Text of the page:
You were driving to a friend’s one night when police pulled you over for a broken headlight.  Noticing a bag of white powder on the floor, the officer suspected you had illegal narcotics.  She searched your car, taking the baggie.  You then were arrested for a narcotics offense.

Can police search your car without a warrant?  What can you do?

Under Illinois law, an officer who lawfully stops your vehicle and has probable cause to believe you have contraband may lawfully search any closed containers within your car that might reasonably contain that contraband. An officer may properly seize evidence without a warrant if: (1) the officer was lawfully in a position to view the evidence, (2) the evidence’s incriminating character was immediately apparent, and (3) the officer had a lawful right of access to the object itself.

For example in People v. Villareal, police stopped a car in which defendant was a passenger over a missing front license plate.  The officer smelled cannabis, and another passengers gave the officer two full bags.  The officer searched the defendant’s purse, found her fake ID and arrested her for a series of related offenses.

The state argued the search was legal because the purse was a closed container that could have reasonably contained the cannabis. During the search, the fake ID entered plain view.  The legality of the search came down to whether the officer recognized the ID’s incriminating character before or after he removed it from the purse.  The officer testified he could tell it was fake as soon as he saw it.  Based on that, the court upheld the search.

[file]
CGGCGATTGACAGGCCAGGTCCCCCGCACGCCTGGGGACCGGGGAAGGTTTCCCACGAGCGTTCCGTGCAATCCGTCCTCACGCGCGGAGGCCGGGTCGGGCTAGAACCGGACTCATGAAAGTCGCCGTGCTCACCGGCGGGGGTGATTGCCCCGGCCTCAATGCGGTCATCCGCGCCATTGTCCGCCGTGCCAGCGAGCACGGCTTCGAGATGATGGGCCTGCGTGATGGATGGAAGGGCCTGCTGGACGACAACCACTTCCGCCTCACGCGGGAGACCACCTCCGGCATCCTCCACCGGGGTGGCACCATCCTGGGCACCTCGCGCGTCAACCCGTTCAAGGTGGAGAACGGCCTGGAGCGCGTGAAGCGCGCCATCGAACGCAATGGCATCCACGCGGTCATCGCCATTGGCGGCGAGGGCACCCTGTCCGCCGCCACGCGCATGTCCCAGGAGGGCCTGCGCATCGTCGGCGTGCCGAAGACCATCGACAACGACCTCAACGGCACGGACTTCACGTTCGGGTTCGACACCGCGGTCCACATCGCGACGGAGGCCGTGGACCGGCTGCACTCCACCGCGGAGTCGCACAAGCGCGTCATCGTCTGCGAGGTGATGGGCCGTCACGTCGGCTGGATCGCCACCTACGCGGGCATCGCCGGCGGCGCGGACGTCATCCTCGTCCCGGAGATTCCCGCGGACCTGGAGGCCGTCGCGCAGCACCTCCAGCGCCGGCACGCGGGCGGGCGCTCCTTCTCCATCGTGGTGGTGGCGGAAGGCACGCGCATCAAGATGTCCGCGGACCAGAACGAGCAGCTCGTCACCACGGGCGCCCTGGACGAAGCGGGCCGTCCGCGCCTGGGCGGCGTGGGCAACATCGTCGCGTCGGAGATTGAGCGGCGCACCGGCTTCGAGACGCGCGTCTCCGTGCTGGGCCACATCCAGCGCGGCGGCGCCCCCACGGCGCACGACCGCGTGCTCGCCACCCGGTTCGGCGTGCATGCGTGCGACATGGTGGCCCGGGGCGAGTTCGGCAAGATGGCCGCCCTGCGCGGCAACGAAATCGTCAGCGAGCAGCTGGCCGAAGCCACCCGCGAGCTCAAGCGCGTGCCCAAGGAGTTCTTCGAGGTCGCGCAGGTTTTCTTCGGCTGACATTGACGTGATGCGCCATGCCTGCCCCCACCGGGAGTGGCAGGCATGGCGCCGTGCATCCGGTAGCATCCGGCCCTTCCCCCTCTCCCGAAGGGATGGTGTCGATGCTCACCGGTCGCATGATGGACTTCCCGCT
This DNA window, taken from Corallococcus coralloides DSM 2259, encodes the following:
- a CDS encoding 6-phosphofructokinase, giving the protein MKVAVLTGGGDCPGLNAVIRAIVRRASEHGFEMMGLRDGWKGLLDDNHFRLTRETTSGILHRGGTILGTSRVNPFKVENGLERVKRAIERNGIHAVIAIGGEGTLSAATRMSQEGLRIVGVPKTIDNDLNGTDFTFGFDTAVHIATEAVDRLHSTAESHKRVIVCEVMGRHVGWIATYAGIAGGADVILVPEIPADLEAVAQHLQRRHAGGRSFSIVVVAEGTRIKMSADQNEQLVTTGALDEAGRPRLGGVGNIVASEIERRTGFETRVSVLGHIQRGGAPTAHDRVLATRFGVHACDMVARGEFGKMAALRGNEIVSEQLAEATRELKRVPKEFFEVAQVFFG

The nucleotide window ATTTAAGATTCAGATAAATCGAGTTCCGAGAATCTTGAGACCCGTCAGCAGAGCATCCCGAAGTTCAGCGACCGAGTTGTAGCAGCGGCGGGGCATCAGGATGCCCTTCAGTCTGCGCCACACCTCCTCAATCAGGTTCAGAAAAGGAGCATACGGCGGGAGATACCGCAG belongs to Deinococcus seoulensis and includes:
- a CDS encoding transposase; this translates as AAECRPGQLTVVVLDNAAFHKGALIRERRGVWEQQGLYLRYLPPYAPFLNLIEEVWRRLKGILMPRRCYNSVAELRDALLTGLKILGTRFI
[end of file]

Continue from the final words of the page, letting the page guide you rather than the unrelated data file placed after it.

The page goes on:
If you are charged with a crime or traffic offense, contact an experienced attorney immediately.  An attorney can review your case for your best possible defense.  Did the officers have probable cause to stop the car?  Could the container reasonably contain the suspected contraband?  For example, an officer searching for a gun cannot look inside a tiny box.  Was the incriminating nature of the evidence immediately apparent?  If there is white powder on the passenger seat, is it obviously cocaine or could it be powdered sugar from a donut?

The legality of a search is a highly fact specific question.  Different judges can view those facts very differently.  An attorney who is familiar with your courthouse may be in a better position to judge how to present those facts to your particular judge.

If you have questions about this or another related Illinois criminal or traffic matter, please contact Matt Keenan at 847-568-0160 or email

(Besides Skokie, Matt Keenan also serves the communities of Arlington Heights, Chicago, Deerfield, Des Plaines, Evanston, Glenview, Morton Grove, Mount Prospect, Niles, Northbrook, Park Ridge, Rolling Meadows, Wilmette and Winnetka.)


About mdkeenan

A criminal and school law attorney with over 17 years of experience, I have successfully represented clients all over the Chicago area. My practice includes DUI, felony, criminal, misdemeanor, homicide, internet crime, retail theft, traffic offenses, cyberstalking, drug crimes, weapons violations, domestic battery and juvenile crime. I also represent families involving school cases. My clients come from all over the Chicago area including Skokie, Wilmette, Niles, Northbrook, Glenview, Evanston, Winnetka, Highland park, Northfield, Park Ridge, Des Plaines and Mount Prospect. I am a member of the ACLU and the Illinois State Bar Association. I serve as a volunteer for First Defense Legal Aid. Se habla espanol.
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